Through December 5|
HAND TO GOD Road Less Traveled Productions/RLTP Theater
Most people, whether believers or, probably accept there is evil.
Many who are believers probably think the Devil exists and works among humans.
Certainly, it varies religion to religion and denomination to denomination.
Robert Askins’ “Hand to God,” takes place in what appears to be a small evangelistic church in Cypress, Texas, mostly in the basement where the youth of the congregation assemble.
That’s where the youth theater troupe assembles, trying to tell the Biblical stories in the form of puppets, not uncommon in some denominations.
It’s also where the problems in the congregation play out, the struggling recent widow Margery (Jenn Stafford); Pastor Greg (John Kreuzer), who is counselling Margery and putting the moves on her (in a pastorly way); and, three teens.
Timmy (Henry Farleo) is getting it on with Margery.
Jessica (Sabrina Kahwaty) is the adult among the kids.
Margery’s son, Jason (Dan Urtz), is the really disturbed one.
He lives behind a puppet, (Tyrone) and it’s pretty clear Tyrone isn’t just a puppet brought to life by Jason.
It’s that scene between Prince Hal and Glendower when the Welsh prince tells the English prince, “I can summon spirits from the vasty deep.”
And, Jason can and they come.
Of course, it could also be that human conflict between good and evil in the brain and conscience.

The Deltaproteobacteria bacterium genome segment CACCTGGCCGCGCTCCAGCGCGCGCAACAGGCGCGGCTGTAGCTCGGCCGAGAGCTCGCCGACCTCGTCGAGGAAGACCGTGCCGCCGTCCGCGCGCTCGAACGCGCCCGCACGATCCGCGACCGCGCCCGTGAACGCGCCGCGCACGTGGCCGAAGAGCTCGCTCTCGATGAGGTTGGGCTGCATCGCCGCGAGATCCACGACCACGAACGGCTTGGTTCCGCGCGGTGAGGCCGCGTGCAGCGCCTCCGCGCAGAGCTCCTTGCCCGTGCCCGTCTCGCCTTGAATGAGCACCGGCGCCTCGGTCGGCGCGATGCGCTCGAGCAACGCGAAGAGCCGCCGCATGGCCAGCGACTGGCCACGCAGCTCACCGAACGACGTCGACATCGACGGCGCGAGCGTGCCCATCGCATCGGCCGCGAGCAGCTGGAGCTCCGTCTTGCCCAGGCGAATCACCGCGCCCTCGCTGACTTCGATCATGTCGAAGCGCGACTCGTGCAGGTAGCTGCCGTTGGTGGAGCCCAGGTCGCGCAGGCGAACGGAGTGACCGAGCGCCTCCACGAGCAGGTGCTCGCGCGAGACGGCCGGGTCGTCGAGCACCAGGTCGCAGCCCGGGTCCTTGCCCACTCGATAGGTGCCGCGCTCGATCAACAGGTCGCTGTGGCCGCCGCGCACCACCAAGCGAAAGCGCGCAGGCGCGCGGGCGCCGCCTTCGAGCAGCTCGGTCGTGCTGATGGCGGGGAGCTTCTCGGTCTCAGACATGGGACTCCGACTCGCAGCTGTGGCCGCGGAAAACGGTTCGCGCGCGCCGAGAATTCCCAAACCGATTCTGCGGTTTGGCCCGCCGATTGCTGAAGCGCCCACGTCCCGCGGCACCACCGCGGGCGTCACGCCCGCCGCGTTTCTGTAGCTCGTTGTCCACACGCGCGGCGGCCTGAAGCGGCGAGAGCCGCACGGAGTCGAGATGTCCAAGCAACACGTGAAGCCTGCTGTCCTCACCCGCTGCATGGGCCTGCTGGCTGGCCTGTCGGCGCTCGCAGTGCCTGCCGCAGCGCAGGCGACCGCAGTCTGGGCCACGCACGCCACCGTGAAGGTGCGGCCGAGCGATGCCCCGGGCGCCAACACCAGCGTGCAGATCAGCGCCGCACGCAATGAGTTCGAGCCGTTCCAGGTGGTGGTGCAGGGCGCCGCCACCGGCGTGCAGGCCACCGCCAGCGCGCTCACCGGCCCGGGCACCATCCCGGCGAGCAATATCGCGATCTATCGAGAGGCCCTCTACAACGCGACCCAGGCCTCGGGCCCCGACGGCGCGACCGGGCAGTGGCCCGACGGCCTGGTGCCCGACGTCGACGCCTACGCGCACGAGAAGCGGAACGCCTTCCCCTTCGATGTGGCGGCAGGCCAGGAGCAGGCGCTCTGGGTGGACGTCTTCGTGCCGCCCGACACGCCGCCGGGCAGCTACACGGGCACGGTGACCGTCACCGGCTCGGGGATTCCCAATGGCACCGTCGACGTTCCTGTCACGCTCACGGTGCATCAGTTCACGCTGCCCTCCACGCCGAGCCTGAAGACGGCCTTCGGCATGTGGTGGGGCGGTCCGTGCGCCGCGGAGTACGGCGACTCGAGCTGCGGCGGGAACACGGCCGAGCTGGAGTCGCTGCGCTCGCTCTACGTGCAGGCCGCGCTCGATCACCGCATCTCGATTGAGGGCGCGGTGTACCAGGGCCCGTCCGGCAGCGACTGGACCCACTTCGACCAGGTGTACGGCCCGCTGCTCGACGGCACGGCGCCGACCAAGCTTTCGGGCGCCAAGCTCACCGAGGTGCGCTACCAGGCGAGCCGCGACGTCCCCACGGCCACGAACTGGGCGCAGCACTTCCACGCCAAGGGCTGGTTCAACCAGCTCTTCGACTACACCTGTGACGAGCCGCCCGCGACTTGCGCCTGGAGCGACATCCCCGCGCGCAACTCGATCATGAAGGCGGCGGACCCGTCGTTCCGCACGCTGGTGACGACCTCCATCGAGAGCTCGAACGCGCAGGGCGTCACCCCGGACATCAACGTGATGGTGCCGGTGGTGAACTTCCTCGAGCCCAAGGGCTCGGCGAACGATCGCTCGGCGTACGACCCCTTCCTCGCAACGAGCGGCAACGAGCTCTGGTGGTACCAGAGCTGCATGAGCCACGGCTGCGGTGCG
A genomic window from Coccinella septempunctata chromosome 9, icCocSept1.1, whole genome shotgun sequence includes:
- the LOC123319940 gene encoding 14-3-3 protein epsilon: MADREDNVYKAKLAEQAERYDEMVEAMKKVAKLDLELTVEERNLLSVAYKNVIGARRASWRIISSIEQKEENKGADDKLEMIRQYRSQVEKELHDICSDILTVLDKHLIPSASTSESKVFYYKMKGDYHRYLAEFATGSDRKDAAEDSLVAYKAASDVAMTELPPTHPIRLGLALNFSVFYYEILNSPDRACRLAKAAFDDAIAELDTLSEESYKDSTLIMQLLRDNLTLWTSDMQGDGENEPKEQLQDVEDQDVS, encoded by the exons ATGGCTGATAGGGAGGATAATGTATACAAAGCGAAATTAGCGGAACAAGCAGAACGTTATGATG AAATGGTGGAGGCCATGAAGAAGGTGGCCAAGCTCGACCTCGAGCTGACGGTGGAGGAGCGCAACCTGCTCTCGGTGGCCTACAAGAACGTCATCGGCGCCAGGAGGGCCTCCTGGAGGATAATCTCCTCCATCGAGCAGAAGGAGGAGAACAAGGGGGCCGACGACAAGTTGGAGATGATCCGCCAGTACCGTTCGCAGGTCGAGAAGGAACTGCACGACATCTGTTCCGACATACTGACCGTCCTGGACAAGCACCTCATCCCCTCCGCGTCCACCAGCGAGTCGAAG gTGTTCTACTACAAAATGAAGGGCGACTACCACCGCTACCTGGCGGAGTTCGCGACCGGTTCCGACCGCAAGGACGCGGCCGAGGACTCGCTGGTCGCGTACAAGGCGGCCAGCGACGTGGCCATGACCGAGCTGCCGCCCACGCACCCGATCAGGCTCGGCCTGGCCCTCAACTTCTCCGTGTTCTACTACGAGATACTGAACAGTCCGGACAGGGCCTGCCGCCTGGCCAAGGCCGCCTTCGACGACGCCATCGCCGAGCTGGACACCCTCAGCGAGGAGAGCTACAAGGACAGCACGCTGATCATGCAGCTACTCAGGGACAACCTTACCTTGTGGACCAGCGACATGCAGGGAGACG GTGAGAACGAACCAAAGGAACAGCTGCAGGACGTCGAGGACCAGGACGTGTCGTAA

It shakes the tiny world and wreaks devastation in the carefully organized kids’ room, leaving toys and other material sprayed across the room.
You could look at some of this as funny, especially Jason and Tyrone, particularly when Jessica brings out her puppet, Jolene.
Jason is forced to deal with Tyrone and his extended inability to get the puppet off his hand to get separation of soul.
“Hand To God” is a look at that thin line against evil and where it can take any person.
Clearly, this is a play, but it looks at issues which can be painful.
This Road Less Traveled production benefits from a series of factors, including having originally opened in the Before Times, before a virus controlled life.
Director John Hurley has Dyan Burlingame’s set and Katie Menke’s sound design.
At the core of what he has is Urtz’ performance as Jason.
He makes this tangled look at good and evil plausible.
Have you ever known evil?
I have and it’s terrifying, looking across a courtroom at a man who raped and killed and you can see nothing in his eyes.
What Urtz does is convey some of that, through his puppet, along with the rest of a strong cast.
That’s why “Hand to God” is truly worth seeing and thinking about in this world.
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